Secular Right | Reality & Reason

Jan/17

14

The Slippery Slope?

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Opponents of assisted suicide often warn how legalizing it would represent a slippery slope. That’s not an argument convincing to those who have slid very far down a slope themselves.

And nor should it be.

STV News:

The family of a great grandmother who died from multiple sclerosis has published harrowing photographs of her final hours. Flora Lorimer’s husband and daughter say she wanted to die for two years before she finally passed away last month aged 68.

Tom, 69, and Tracey Taylor’s wish is that the shocking images will highlight Flora’s battle and persuade politicians to make assisted suicide legal in Scotland. Flora was diagnosed with the disease at 21 years old after noticing she had started dragging her leg. Her condition worsened and it got to the stage when it was taking an hour to walk half a mile to the shops from home. Before long the much-loved great grandmother needed a wheelchair.

Ms Taylor, from Glenrothes, Fife, told STV News: : “She cried all the time, in pain, all the time. I would come and visit every day and she would say to me, ‘I don’t want to be here tomorrow. Please take my life, I don’t want to be here tomorrow.’

“She’d had enough and we couldn’t do anything to help her – nothing.”

Asked why they had taken the decision to release the images, Ms Taylor said: “Everybody needs to see why we are fighting for this. People don’t see these pictures. These are the ones that are hidden away and they need to be shown.

“I got agreement from my mum. She wanted everyone to see why we are fighting for this and why she did want to die.

“It’s happening everywhere all over the world and it shouldn’t be. We should have the right to make our own decision….”

Flora’s condition began to dramatically worsen around two years ago when she lost the function in her hands and became too weak to even text friends. She lost the function to do anything for herself and became completely bed bound around a year ago.

It was from then, her grieving daughter and husband say, that Flora began to express her wish to end her battle with the disease.

Ms Taylor went on: “She had no leg use, no arm use, couldn’t wipe her nose, had to ask to have her head scratched and then eventually she couldn’t even talk. She could hardly communicate with us.

“She found it very hard. We could hear her, just, but she found it very hard to talk to us.

“I couldn’t kill my mum. I wanted to but I couldn’t. I couldn’t do that. I wanted the doctors to do that. I wanted the doctors to help her do it herself.  She needed to do it herself, not us doing it. Whenever she was ready we would have all got together, let her take her pill, her wee drink of juice, let her go to sleep with all of us round her and drift away. But it wasn’t like that. It wasn’t like that at all. We were all around her but it wasn’t peaceful. She lay in her bed for over a year not moving, not doing anything, just lying there getting bed sores everywhere. She suffered – torture. She was tortured for two years because we couldn’t do anything.”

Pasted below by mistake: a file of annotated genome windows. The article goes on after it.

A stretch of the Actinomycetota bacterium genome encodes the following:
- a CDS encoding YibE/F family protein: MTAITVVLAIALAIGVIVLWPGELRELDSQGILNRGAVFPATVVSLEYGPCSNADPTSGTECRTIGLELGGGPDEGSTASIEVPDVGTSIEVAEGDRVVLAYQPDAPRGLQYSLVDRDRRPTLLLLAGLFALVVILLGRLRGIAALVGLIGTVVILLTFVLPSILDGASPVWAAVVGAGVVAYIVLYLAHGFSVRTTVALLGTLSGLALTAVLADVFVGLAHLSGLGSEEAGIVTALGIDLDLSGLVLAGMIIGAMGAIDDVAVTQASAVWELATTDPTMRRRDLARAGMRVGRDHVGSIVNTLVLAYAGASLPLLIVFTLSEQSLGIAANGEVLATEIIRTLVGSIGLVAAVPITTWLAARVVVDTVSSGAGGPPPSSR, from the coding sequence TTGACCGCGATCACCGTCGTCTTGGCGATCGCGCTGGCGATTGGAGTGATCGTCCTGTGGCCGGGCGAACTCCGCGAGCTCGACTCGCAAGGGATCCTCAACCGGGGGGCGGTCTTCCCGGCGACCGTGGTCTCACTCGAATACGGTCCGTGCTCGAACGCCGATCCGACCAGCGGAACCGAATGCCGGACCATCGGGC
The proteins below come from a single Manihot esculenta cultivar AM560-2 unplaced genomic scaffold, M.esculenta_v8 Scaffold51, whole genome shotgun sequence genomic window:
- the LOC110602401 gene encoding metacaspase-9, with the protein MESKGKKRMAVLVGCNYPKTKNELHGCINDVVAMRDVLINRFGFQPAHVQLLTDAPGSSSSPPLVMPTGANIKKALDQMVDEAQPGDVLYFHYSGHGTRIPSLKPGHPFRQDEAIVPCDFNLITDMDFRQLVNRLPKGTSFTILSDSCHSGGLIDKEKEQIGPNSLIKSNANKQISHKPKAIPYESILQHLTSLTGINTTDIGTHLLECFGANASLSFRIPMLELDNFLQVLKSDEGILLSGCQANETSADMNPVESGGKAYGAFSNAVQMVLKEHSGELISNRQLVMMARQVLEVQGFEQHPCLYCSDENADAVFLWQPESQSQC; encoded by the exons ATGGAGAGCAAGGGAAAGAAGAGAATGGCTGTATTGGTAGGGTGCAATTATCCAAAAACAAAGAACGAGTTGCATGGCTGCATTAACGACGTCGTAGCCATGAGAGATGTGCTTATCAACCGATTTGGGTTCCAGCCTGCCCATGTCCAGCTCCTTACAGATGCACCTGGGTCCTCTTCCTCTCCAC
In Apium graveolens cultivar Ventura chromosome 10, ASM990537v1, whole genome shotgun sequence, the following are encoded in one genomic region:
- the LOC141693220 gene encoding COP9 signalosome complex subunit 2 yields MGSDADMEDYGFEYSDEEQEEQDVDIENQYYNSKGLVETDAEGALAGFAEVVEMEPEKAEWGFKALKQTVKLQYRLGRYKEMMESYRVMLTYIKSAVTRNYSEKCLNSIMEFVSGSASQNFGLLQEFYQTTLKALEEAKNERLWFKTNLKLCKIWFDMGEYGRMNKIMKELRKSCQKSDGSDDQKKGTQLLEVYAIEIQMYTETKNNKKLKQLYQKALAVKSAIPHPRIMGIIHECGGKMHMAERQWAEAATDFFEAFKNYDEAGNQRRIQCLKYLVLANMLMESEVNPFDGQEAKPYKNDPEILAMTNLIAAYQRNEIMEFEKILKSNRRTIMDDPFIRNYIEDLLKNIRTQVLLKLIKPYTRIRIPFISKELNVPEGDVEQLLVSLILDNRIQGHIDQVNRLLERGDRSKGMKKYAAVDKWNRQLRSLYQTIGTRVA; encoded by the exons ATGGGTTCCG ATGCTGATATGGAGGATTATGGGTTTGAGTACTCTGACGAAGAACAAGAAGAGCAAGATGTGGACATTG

I respect—even if I disagree with— the arguments of those who object on rational grounds—the slippery slope and all that— to legalizing assisted suicide, but as for those, such as Boston’s egregious “Cardinal Sean” (who fought so hard against the Massachusetts’ ‘Death with Dignity’ initiative) whose objections are rooted in religious faith it’s a somewhat different matter. They are entitled to their beliefs in this matter, and to live (and die) by them, but to insist-as a matter of law-that others should be forced to do the same is arrogant, insolent and, all too often, horribly cruel.

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1 comment

  • Timothy Zak · January 21, 2017 at 10:34 am

    I have deep reservations about this matter. The debate that revolves upon our sympathy with those suffering lingering death has dangerously overlooked the failures of palliative medicine.

    I emphasize that this issue must be framed in the context of health systems which are so often and so systematically neglecting best practices in palliative medicine. There is a real pragmatic core here: the system is not doing the work it should.

    The dignity of the dying without suicide continues to be neglected. This glaring neglect will continue whether or not assisted suicide is legalized. Until palliative medicine is taken more seriously, whoever wins this policy battle will win a hollow victory.

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